Four articles are included in this compilation thesis. The first illustrates, based on a discourse analytical approach, how claims for legitimacy of the anti-doping system are produced in policy documents aimed at athletes. The second explores the perceptions and legitimacy of anti-doping policy and practice through a survey aimed at elite athletes in different sports and from different regions of the world. The third article examines, through an interview study, how athletes in different contexts experience the practice of anti-doping and what consequences this may have for the system's legitimacy. The interview study was also the basis for the fourth article, focusing on the athletes' experiences and perceptions of their opportunities for compliance and how this is related to their view of the system's legitimacy. Using the four articles as a basis, the analysis of legitimacy within the anti-doping system is expanded in the thesis through an overarching analytical framework inspired by David Beetham.

The results show that the legitimacy of the policy documents is based on essentially authoritative, but also rational, arguments for justifying the anti-doping enterprise. Elite athletes are generally in favour of anti-doping policy and the principle that doping should be prohibited. However, when the rules are implemented into practice, problems to do with lack of procedural justice arise which may have an impact on the system's legitimacy. Procedures in the system are perceived as having a negative effect on sportspersons' private life, and as ineffective and unequally implemented across the world; also, athletes have little influence over decision-making processes. Anti-doping practice is moreover perceived to cause structural inequalities due to inequality in access to technology, education and knowledge as well as supportive systems. Most athletes wish to comply with the rules, but many struggle with lack of control and have limited scope for taking responsibility regarding compliance with the doping rules. Even when athletes are dutiful and perform acts that confer legitimacy to the rules and the authorities, some experiences and perceptions could endanger the legitimacy of antidoping, as seen in the overall legitimacy analysis of the thesis. Athletes' perceptions of inequality, ineffectiveness and lack of leeway can be interpreted as a lack of rule conformity to the anti-doping authority. There also appears to be a lack of shared normative beliefs between sportspersons and the anti-doping authorities, as many athletes feel that their opinions are not taken into account. Decision-making processes that do not pay attention to the perceptions of those involved can result in a discrepancy between the rules and the norms.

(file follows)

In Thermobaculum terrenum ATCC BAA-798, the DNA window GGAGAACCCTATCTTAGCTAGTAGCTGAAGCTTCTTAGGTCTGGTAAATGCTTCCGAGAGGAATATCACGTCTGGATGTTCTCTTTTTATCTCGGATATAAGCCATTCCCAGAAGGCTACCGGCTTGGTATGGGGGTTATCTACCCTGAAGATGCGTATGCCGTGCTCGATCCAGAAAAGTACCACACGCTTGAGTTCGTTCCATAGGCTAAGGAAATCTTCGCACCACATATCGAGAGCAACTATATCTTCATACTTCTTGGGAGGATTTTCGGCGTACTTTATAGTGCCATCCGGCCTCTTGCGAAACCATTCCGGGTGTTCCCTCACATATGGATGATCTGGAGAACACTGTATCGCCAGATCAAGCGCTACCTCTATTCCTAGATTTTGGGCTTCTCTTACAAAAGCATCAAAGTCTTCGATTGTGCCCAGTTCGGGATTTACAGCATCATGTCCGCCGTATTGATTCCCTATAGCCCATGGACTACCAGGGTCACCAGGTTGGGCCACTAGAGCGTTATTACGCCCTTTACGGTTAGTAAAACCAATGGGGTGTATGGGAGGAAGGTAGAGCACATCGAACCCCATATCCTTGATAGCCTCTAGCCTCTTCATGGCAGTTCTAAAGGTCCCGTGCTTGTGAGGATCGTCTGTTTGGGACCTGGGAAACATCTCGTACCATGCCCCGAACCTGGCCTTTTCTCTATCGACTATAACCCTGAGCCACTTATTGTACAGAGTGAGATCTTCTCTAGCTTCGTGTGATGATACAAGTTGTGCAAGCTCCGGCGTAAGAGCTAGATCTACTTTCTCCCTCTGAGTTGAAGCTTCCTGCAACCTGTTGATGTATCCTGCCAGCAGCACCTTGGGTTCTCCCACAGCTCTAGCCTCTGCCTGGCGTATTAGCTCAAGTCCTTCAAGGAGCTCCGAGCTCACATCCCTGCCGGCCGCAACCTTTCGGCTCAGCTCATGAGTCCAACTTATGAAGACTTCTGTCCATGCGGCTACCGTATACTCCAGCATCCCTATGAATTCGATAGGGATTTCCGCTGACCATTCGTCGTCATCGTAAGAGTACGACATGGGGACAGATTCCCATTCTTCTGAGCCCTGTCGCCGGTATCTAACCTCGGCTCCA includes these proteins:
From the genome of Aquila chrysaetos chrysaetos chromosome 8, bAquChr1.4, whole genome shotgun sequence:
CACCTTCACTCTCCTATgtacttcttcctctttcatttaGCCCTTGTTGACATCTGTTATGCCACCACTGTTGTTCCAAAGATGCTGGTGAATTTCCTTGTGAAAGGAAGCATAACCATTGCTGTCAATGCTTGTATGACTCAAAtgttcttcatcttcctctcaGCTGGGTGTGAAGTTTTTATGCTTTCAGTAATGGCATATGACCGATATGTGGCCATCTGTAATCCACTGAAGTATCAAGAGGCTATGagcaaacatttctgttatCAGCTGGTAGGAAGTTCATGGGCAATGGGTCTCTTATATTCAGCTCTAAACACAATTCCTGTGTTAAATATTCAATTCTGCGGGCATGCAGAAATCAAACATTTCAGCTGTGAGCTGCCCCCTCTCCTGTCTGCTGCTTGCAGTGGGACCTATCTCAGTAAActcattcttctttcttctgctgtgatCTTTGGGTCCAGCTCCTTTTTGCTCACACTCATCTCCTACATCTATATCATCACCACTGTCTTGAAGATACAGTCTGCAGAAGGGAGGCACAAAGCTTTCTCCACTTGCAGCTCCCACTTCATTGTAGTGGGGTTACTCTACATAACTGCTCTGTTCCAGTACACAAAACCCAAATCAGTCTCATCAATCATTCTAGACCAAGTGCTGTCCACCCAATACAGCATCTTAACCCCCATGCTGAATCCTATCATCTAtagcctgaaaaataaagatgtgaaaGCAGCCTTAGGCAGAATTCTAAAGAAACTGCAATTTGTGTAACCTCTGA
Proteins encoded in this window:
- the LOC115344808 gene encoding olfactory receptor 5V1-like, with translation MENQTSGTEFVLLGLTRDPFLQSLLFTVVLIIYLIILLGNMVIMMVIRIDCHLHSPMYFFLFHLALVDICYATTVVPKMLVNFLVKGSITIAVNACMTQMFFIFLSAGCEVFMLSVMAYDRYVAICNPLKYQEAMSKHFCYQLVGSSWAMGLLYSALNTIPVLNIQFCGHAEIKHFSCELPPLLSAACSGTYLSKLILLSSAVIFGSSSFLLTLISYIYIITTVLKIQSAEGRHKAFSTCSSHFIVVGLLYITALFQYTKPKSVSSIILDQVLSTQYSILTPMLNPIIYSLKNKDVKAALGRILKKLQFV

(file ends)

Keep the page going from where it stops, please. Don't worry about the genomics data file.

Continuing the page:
The international anti-doping system is a major international enterprise with comprehensive rules that need to be applied equally around the world, and that also need to be legitimated in different countries where athletes have different conditions to comply with the regulations. In this thesis, I have shown that these different conditions have consequences for the ability to comply with the rules and also for the application of the regulations. The far-reaching rules mean that procedures within the system are experienced as causing a number of negative consequences. I have shown that this poses a risk to the legitimacy of the system if these problems are not addressed.

Place, publisher, year, edition, pages
Stockholm: Gymnastik- och idrottshögskolan, GIH, 2019. p. 93
Keywords
Anti-doping, Doping in sports, Legitimacy, Elite athletes, Compliance, WADA
National Category
Sport and Fitness Sciences
Identifiers
urn:nbn:se:hig:diva-29152 (URN)978-91-983151-6-5 (ISBN)
Public defence
2019-02-08, Krusenstiernasalen, Högskolan i Gävle, Kungsbäcksvägen 47, 13:00 (Swedish)
Opponent
Supervisors
Available from: 2019-01-22 Created: 2019-01-22 Last updated: 2020-03-25Bibliographically approved

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Qvarfordt, AnnaAhmadi, Nader